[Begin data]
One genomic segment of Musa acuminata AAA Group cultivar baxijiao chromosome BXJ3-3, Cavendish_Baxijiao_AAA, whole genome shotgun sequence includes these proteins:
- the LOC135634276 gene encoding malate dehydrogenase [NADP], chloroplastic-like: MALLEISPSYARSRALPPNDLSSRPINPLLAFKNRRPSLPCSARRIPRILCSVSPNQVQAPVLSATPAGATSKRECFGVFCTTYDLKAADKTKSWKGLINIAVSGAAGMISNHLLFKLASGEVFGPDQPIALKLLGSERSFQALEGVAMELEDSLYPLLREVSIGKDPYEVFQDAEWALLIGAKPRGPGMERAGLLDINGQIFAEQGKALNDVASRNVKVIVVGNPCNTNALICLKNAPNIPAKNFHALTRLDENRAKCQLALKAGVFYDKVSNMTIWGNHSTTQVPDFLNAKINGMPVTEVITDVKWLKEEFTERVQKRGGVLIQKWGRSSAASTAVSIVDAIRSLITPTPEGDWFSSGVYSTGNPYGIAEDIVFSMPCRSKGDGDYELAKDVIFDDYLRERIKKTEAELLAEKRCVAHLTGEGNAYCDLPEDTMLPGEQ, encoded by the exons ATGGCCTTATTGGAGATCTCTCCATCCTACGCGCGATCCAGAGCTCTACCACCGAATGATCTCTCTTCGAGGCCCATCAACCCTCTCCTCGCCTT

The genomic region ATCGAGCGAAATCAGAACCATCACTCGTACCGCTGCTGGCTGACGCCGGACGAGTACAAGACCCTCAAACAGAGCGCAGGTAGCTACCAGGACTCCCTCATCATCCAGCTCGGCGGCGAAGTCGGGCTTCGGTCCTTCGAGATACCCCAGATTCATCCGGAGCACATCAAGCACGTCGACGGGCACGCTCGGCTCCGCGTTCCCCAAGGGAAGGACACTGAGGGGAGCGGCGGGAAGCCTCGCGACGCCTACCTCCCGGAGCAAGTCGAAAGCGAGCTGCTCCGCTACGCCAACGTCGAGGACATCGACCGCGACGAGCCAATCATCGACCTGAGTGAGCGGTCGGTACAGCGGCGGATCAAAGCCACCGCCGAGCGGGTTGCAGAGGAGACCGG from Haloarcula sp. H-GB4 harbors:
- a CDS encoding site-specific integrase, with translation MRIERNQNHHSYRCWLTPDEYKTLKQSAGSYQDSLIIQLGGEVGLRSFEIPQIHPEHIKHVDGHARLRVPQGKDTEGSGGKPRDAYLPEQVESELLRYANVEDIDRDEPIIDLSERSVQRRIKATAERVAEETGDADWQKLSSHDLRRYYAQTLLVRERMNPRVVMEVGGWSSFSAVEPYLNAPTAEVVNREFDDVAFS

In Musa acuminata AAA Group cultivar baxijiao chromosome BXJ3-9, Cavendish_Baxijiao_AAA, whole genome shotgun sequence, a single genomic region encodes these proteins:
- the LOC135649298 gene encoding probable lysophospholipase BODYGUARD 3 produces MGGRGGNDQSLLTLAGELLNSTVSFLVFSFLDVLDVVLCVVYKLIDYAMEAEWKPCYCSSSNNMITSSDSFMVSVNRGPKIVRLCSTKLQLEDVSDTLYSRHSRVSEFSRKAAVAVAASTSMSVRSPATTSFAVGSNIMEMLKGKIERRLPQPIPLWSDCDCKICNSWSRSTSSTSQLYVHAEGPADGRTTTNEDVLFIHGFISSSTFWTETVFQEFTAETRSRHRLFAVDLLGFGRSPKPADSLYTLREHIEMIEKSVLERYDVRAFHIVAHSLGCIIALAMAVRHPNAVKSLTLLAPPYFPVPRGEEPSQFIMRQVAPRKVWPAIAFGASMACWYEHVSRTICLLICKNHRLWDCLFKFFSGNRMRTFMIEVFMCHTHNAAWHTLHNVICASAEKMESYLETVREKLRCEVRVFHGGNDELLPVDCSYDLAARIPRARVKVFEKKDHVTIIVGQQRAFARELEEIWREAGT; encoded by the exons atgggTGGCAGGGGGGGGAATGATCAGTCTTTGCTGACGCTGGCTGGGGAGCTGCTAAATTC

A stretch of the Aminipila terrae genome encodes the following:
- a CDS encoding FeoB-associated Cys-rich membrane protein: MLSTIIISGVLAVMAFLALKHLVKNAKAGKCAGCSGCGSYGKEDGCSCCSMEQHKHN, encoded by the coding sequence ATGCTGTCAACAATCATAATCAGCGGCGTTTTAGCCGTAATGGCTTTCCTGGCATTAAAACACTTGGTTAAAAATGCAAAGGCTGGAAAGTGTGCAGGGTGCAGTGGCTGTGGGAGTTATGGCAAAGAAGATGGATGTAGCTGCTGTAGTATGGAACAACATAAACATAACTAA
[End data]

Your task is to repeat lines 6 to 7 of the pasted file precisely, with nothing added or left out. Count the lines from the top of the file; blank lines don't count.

- the LOC135649298 gene encoding probable lysophospholipase BODYGUARD 3 produces MGGRGGNDQSLLTLAGELLNSTVSFLVFSFLDVLDVVLCVVYKLIDYAMEAEWKPCYCSSSNNMITSSDSFMVSVNRGPKIVRLCSTKLQLEDVSDTLYSRHSRVSEFSRKAAVAVAASTSMSVRSPATTSFAVGSNIMEMLKGKIERRLPQPIPLWSDCDCKICNSWSRSTSSTSQLYVHAEGPADGRTTTNEDVLFIHGFISSSTFWTETVFQEFTAETRSRHRLFAVDLLGFGRSPKPADSLYTLREHIEMIEKSVLERYDVRAFHIVAHSLGCIIALAMAVRHPNAVKSLTLLAPPYFPVPRGEEPSQFIMRQVAPRKVWPAIAFGASMACWYEHVSRTICLLICKNHRLWDCLFKFFSGNRMRTFMIEVFMCHTHNAAWHTLHNVICASAEKMESYLETVREKLRCEVRVFHGGNDELLPVDCSYDLAARIPRARVKVFEKKDHVTIIVGQQRAFARELEEIWREAGT; encoded by the exons atgggTGGCAGGGGGGGGAATGATCAGTCTTTGCTGACGCTGGCTGGGGAGCTGCTAAATTC

A stretch of the Aminipila terrae genome encodes the following: